Andy Warhol, Marilyn Monroe, 1967

Potato Printmaking by LinoCut Boy, 2014, Potato Print Wrapping Paper

Potato Printmaking

Inky Lips Letter Press, 2022

Ink Lips Letter Press

Linoleum Block Print by Me, 2021, Great Blue Heron

Anna Myers, Great Blue Heron, 2022

My focus has been one color linoleum block prints and will be the kind of printmaking I will focus on for the Print Your Own Tea Towel Kits.

Linoleum block printing is a type of printmaking where you carve into a soft rubber material (linoleum) to create a kind of stamp.  It is a great beginner printmaking medium because the soft rubber is easy to manipulate and it is relatively inexpensive.

The important thing to remember when carving a linoleum block print is that you are carving away the white space and what you leave behind will be the colored part of the print.  This feels like the opposite of what we are used to.  Normally we add lines to a drawing to create a shape.  In the case of linoleum block printing,  we have to carve around the lines to create the shape.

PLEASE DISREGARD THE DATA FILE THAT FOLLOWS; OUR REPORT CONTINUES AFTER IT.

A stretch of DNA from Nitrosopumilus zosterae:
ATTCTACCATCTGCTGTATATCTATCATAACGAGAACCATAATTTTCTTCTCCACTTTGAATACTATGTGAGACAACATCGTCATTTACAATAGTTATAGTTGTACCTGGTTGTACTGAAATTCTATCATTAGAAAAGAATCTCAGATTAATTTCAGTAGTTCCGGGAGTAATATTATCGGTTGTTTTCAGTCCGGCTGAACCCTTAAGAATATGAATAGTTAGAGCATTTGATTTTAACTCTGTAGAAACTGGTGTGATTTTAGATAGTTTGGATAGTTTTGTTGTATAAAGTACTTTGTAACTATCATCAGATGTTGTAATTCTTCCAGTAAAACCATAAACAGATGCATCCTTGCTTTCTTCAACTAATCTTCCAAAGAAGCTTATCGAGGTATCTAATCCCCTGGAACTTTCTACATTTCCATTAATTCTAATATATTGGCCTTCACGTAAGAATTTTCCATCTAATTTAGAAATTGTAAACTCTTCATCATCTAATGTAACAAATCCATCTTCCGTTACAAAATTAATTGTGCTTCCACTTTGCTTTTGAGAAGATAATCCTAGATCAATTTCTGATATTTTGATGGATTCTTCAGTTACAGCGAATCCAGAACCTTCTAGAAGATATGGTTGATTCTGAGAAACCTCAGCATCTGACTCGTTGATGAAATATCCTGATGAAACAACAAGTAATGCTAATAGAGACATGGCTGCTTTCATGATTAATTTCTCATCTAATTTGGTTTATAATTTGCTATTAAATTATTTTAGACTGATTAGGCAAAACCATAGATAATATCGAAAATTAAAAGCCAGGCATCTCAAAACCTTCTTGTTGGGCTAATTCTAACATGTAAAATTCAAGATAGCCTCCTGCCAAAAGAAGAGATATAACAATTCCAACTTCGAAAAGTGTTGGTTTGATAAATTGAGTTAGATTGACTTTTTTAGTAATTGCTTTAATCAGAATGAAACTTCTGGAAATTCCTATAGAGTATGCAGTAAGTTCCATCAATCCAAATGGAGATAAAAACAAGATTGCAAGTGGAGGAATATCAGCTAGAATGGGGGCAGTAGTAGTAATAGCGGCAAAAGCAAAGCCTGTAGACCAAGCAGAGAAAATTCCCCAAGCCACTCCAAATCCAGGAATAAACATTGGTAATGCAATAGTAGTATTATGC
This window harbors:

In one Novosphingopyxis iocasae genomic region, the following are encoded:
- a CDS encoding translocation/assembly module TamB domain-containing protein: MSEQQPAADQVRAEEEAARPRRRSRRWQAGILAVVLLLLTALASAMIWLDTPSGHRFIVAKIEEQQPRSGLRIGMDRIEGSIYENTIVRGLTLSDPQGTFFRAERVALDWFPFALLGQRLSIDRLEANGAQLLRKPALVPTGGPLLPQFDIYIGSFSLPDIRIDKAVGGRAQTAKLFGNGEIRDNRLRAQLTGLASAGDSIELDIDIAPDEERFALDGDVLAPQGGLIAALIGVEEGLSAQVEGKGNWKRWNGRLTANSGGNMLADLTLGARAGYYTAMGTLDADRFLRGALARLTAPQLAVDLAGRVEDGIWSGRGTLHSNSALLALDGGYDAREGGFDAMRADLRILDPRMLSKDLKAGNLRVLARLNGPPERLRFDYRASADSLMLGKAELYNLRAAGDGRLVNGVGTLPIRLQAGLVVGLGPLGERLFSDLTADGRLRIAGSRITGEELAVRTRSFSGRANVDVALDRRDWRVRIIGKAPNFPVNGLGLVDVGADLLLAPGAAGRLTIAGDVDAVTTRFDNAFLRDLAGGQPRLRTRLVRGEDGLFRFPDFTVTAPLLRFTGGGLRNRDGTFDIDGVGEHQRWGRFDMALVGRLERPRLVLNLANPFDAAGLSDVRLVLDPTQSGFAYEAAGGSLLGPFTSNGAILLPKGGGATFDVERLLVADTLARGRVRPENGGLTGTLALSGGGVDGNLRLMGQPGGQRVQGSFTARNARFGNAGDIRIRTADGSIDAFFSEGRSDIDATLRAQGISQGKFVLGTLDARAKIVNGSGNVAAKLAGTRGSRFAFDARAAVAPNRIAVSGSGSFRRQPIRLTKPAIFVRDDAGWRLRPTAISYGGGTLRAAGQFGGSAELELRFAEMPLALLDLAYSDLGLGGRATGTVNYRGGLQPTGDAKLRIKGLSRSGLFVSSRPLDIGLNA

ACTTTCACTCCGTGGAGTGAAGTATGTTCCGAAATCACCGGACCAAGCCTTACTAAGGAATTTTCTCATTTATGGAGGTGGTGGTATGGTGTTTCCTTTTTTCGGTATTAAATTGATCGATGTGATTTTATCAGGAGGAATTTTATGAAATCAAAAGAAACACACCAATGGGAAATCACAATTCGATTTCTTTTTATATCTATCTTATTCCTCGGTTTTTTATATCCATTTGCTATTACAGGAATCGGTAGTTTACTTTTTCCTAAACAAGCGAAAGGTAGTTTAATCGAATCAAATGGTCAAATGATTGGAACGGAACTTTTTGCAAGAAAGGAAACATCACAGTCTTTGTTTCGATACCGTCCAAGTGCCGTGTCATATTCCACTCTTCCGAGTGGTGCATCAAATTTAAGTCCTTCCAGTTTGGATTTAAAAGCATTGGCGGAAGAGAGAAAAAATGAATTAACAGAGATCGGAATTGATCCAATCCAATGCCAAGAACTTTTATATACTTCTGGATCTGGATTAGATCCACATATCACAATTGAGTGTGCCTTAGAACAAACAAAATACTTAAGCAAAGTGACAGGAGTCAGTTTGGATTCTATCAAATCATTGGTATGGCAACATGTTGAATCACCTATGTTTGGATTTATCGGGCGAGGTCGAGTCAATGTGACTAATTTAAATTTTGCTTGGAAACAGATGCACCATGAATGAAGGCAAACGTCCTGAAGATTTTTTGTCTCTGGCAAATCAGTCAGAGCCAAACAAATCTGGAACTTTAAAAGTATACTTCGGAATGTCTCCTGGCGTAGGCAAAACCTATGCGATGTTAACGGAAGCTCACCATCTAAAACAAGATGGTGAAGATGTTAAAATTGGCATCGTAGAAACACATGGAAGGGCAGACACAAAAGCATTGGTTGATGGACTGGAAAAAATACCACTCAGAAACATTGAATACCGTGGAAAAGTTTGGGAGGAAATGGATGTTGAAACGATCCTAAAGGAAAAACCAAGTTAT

You can see in this carved block of the great blue heron, I carved away the space around the image (the negative space) and left the lines of the image intact (the positive space).

Great Blue Heron Linoleum Block

When I add ink to the block, you can see that the ink is applied to the raised portion of the stamp (the part I did not carve out).

Another important thing to remember about printing with linoleum blocks is that the image will be printed in reverse.  This is most important if you are carving letters.  You will need to carve out the mirror image of what you want printed.  You can see on the tea towel below, the heron is flying to the left, where as in my block above, the heron is flying to the right.Heron Tea Towel on Copper